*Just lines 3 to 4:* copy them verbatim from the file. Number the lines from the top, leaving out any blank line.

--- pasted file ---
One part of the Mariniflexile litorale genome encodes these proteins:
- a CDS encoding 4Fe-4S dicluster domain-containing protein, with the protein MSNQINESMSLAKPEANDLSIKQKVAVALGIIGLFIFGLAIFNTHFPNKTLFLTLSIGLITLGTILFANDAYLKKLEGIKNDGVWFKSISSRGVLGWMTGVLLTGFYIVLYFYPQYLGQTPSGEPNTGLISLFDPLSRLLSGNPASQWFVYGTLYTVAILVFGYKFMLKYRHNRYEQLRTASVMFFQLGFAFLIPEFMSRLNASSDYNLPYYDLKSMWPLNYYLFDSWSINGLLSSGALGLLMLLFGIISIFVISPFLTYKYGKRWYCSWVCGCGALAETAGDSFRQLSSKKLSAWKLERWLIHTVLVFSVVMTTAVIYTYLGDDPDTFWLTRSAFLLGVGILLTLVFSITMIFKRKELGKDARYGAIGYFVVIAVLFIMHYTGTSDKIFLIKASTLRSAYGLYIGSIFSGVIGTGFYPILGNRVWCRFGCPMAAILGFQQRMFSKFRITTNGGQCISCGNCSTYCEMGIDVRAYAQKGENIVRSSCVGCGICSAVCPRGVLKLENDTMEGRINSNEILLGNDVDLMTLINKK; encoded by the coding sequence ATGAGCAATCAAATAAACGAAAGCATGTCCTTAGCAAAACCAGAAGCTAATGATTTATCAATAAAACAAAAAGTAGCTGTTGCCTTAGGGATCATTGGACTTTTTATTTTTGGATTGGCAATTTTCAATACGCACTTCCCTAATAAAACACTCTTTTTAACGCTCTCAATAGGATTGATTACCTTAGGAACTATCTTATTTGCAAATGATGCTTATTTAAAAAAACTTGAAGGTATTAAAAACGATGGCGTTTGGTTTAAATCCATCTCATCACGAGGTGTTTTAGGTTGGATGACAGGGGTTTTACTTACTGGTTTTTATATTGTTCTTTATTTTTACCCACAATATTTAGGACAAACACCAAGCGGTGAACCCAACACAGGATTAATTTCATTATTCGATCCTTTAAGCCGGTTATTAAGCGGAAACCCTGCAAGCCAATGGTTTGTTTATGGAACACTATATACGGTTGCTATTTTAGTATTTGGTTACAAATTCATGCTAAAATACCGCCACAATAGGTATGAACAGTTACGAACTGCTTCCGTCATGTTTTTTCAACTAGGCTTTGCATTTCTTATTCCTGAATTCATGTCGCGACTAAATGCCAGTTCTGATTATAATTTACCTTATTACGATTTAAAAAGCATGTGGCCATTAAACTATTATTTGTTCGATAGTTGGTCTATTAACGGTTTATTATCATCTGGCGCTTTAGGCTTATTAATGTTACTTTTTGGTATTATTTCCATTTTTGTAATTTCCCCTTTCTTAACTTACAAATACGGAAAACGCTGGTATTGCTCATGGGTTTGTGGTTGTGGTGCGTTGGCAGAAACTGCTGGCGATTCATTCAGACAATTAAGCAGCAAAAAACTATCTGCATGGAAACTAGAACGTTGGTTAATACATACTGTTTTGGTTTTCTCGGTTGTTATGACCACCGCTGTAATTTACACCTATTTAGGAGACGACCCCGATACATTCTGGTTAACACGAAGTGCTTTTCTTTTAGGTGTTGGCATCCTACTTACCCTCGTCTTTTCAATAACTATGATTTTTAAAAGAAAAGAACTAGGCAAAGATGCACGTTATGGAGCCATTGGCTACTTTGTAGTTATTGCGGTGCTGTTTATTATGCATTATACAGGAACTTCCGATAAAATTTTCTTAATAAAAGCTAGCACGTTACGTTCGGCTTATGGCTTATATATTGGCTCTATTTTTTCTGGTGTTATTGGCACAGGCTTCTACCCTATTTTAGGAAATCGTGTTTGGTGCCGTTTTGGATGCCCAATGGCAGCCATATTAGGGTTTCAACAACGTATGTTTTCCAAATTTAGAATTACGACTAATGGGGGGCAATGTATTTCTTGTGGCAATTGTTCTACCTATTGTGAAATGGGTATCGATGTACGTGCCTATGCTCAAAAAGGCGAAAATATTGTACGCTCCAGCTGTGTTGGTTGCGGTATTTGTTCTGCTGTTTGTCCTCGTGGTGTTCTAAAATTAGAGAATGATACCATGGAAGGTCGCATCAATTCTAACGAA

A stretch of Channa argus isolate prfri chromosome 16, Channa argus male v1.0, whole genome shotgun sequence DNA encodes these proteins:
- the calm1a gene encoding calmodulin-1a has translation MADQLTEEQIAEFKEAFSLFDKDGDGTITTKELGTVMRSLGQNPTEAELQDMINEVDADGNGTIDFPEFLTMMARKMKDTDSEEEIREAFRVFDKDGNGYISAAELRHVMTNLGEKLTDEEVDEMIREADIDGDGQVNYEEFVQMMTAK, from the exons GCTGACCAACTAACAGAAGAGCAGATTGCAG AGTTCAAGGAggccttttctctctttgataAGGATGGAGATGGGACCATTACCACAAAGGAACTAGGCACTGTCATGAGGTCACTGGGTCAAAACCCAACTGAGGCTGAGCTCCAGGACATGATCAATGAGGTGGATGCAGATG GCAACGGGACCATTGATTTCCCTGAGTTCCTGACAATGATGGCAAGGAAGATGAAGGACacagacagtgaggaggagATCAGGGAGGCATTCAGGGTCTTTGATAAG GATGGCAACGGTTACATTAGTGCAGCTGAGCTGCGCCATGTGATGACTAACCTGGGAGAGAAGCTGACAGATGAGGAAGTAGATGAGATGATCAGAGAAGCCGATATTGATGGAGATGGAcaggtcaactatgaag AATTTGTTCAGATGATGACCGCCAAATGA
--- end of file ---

A stretch of Channa argus isolate prfri chromosome 16, Channa argus male v1.0, whole genome shotgun sequence DNA encodes these proteins:
- the calm1a gene encoding calmodulin-1a has translation MADQLTEEQIAEFKEAFSLFDKDGDGTITTKELGTVMRSLGQNPTEAELQDMINEVDADGNGTIDFPEFLTMMARKMKDTDSEEEIREAFRVFDKDGNGYISAAELRHVMTNLGEKLTDEEVDEMIREADIDGDGQVNYEEFVQMMTAK, from the exons GCTGACCAACTAACAGAAGAGCAGATTGCAG AGTTCAAGGAggccttttctctctttgataAGGATGGAGATGGGACCATTACCACAAAGGAACTAGGCACTGTCATGAGGTCACTGGGTCAAAACCCAACTGAGGCTGAGCTCCAGGACATGATCAATGAGGTGGATGCAGATG GCAACGGGACCATTGATTTCCCTGAGTTCCTGACAATGATGGCAAGGAAGATGAAGGACacagacagtgaggaggagATCAGGGAGGCATTCAGGGTCTTTGATAAG GATGGCAACGGTTACATTAGTGCAGCTGAGCTGCGCCATGTGATGACTAACCTGGGAGAGAAGCTGACAGATGAGGAAGTAGATGAGATGATCAGAGAAGCCGATATTGATGGAGATGGAcaggtcaactatgaag AATTTGTTCAGATGATGACCGCCAAATGA